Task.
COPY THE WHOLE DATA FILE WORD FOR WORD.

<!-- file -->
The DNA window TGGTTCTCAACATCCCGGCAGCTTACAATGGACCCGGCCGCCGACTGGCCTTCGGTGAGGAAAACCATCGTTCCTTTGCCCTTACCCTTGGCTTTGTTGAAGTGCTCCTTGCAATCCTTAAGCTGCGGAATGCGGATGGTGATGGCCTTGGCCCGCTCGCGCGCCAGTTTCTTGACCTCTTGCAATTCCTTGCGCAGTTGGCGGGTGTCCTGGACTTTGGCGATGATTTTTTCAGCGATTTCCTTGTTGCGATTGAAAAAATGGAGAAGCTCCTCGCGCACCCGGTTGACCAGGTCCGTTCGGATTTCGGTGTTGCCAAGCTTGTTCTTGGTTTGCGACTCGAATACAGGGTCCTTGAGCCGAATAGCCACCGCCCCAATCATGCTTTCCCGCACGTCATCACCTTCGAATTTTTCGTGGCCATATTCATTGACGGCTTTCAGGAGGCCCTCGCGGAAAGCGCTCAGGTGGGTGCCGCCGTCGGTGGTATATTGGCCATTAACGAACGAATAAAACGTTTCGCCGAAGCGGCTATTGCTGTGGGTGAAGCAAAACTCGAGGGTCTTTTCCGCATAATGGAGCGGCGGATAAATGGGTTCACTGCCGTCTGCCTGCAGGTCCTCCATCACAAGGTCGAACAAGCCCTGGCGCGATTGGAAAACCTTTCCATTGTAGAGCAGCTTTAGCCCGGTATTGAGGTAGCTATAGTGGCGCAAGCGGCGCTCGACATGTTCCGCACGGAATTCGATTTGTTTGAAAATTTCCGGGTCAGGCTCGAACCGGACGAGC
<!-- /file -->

The DNA window TGGTTCTCAACATCCCGGCAGCTTACAATGGACCCGGCCGCCGACTGGCCTTCGGTGAGGAAAACCATCGTTCCTTTGCCCTTACCCTTGGCTTTGTTGAAGTGCTCCTTGCAATCCTTAAGCTGCGGAATGCGGATGGTGATGGCCTTGGCCCGCTCGCGCGCCAGTTTCTTGACCTCTTGCAATTCCTTGCGCAGTTGGCGGGTGTCCTGGACTTTGGCGATGATTTTTTCAGCGATTTCCTTGTTGCGATTGAAAAAATGGAGAAGCTCCTCGCGCACCCGGTTGACCAGGTCCGTTCGGATTTCGGTGTTGCCAAGCTTGTTCTTGGTTTGCGACTCGAATACAGGGTCCTTGAGCCGAATAGCCACCGCCCCAATCATGCTTTCCCGCACGTCATCACCTTCGAATTTTTCGTGGCCATATTCATTGACGGCTTTCAGGAGGCCCTCGCGGAAAGCGCTCAGGTGGGTGCCGCCGTCGGTGGTATATTGGCCATTAACGAACGAATAAAACGTTTCGCCGAAGCGGCTATTGCTGTGGGTGAAGCAAAACTCGAGGGTCTTTTCCGCATAATGGAGCGGCGGATAAATGGGTTCACTGCCGTCTGCCTGCAGGTCCTCCATCACAAGGTCGAACAAGCCCTGGCGCGATTGGAAAACCTTTCCATTGTAGAGCAGCTTTAGCCCGGTATTGAGGTAGCTATAGTGGCGCAAGCGGCGCTCGACATGTTCCGCACGGAATTCGATTTGTTTGAAAATTTCCGGGTCAGGCTCGAACCGGACGAGC